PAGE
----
Summary: A message from an expository series from the Book of Galatians.
Think for a moment about how Paul must have felt as he dictated this letter. Perhaps he picked up the manuscript and reread the arguments he presented and the instructions he gave. Probably some time had passed since the original dictation. He thought the letter was complete and as probably was his custom he prepared to sign his name at the bottom. But for some reason now he felt compelled to pick up the pen himself and write some final thoughts, praying that God would use this letter to get the Galatian Christians back on the right track. His writing was in large letters, was it to highlight the final point he was trying to make or was it because his illness was some type of eye disorder? In these few brief words he summarizes his argument, once more contrasting the positions of the Judaizing Christians or what we might call “just plain Christians” or as CS Lewis would put it, “mere Christians”. The conclusion Paul writes is quite effective. Nothing gives us away more completely than the things we take pride in. The truth is, by nature we all want to be the best at something, even in religion. The question we are left with is the fruit we bear really something to brag about? Let’s look at these concluding lessons from Paul and see the lessons that we can learn from them.
I. The Judaizers took pride in making a good showing according to human standards.
A. Paul clearly presents evidence that the Judaizers main concern was to put up a good front for the world.
1. Their concern for physical things had shoved aside any concern for spiritual things.
2. “Paul’s point was that the Jews wanted ‘numbers’ to prove their success; so many circumcisions in a given year was certainly something to boast about.”
3. The false teachers of Galatia were trying to compel the Gentile believers to be circumcised. But why should it matter to them?
a. Was it fear that failure to be circumcised might prevent the Galatian believers to miss heaven?
b. Was it egotism that needed to prove that the teachers were right and the uncircumcised believers were wrong?
c. Was it for the thrill of victory which has fueled many a partisan debate?
4. Once again remember, the impression they desired to make was both before men and in external matters.
B. The only reason the Judaizers persist in this false teaching is to avoid being persecuted for the cross of Christ.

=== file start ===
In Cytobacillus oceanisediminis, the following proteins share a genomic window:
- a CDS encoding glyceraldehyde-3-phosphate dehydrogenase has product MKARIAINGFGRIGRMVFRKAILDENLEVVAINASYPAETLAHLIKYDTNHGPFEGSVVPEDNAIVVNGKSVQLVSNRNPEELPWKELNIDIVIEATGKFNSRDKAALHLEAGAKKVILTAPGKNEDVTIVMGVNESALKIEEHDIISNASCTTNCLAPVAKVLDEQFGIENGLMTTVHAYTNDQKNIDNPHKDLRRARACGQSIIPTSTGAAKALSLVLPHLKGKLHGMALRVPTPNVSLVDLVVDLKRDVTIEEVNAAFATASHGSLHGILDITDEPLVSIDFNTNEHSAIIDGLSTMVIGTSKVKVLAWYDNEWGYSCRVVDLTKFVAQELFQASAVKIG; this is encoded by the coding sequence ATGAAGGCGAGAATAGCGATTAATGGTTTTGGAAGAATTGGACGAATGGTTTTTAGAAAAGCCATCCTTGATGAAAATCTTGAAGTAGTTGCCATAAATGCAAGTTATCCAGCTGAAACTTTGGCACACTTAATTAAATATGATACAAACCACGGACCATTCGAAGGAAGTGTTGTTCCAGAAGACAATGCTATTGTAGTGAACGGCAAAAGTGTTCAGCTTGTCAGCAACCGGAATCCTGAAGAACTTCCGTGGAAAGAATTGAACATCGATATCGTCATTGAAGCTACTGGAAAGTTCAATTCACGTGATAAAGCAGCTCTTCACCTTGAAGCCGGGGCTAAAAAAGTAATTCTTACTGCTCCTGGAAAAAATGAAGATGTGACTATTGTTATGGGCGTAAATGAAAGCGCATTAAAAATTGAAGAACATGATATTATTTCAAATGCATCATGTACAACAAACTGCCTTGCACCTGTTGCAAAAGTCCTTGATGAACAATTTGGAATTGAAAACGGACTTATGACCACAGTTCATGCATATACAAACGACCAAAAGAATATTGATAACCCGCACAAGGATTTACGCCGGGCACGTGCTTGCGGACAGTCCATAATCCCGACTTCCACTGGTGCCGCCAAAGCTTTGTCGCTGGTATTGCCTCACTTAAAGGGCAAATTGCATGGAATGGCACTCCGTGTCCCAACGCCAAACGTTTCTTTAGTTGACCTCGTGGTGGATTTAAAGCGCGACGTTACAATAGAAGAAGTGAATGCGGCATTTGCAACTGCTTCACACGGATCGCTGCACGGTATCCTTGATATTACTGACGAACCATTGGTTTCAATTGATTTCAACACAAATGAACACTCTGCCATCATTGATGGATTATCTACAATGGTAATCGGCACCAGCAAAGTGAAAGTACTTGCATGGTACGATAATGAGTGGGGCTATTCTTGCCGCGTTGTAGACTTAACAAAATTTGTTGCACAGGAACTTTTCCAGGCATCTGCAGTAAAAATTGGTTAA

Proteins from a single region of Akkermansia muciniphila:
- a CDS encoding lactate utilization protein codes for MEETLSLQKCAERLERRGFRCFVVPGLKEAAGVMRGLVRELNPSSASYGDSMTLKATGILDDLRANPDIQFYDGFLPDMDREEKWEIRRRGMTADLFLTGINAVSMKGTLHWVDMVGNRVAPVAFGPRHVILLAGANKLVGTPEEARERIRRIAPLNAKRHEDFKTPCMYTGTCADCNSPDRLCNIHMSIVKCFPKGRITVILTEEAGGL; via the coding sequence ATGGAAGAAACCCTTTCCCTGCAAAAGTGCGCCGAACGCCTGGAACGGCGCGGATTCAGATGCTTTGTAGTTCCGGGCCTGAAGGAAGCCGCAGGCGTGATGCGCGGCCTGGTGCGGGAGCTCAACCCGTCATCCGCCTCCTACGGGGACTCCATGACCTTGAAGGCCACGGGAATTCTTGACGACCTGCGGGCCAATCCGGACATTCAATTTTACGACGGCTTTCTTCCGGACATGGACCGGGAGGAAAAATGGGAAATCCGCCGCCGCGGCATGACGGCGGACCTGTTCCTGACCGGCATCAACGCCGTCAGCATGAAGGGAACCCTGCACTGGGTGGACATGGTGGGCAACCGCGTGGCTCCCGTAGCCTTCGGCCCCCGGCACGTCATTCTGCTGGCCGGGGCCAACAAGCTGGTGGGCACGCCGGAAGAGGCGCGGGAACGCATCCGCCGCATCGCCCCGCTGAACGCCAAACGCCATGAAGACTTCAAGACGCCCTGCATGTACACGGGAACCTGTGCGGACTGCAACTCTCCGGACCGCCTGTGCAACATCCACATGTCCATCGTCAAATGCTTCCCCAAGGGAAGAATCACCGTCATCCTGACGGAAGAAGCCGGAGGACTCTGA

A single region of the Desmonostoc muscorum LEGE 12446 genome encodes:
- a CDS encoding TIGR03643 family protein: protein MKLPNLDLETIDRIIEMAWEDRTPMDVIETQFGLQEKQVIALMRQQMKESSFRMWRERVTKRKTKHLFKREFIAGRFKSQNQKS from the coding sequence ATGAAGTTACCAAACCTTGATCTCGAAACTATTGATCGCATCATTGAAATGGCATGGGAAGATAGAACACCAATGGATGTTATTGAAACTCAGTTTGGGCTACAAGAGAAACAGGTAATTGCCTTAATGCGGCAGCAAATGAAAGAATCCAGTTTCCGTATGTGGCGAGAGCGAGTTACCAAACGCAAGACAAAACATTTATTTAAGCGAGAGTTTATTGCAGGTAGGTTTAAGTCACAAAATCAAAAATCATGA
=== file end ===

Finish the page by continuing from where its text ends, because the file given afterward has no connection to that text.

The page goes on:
1. How could the circumcision of Gentile believers in Galatia result in the nonpersecution of these itinerant missionaries?
2. By insisting on the circumcision of Gentile believers, the Judaizers could cast themselves in a favorable light with the local synagogue authorities.
3. By circumcising the converts of the renegade missionary Paul, they could thus show to the fanatical Zealots back home that belief in Jesus as Messiah involved no breach of the Mosaic Law or the sacred ceremonies of the Jewish people.
4. The legalizers persevered in their error because of their desire to boast that they had been able to win over the Galatians for Judaism. There were two things wrong with this.
a. It was an attempt to win others to that which was itself bankrupt; for not even those who were circumcised (that is, Jews) were able to keep the law.
b. It was based on pride.
5. The promoters of heresy were curiously selective about their demands for lawkeeping. It was not that they refuted or denied the law, just that they did not “guard” its requirements carefully.
6. A man’s worth cannot be measured by the inches around his biceps any more than by his tattoos or his scars or any other extension of his ego.
7. What matters is the essence of the man, his relationship with God and others.
II. The Christian has a great deal to brag about, but they cannot take credit for any of it.
A. In sharp contrast to the crass boasting over circumcisions, Paul’s sole ground of boasting was the cross of Jesus Christ.
1. But what a grisly thing to boast about! The cross was a shameful symbol of pain and humiliation throughout the ancient world. Reserved for slaves and the lowest of criminals, the cross was forbidden as a punishment for Roman citizens.
2. The Greeks also found the cross disgusting. While they revered the human body as a thing of utmost beauty, the cross mangled and shamed it.
3. The Jews, as noted in Galatians 3:13, considered the cross a curse. How divinely absurd that this loathsome form of killing should become the symbol for a triumphant boast!
4. The reason is that everything we hope for is dependent upon what Christ did on the cross.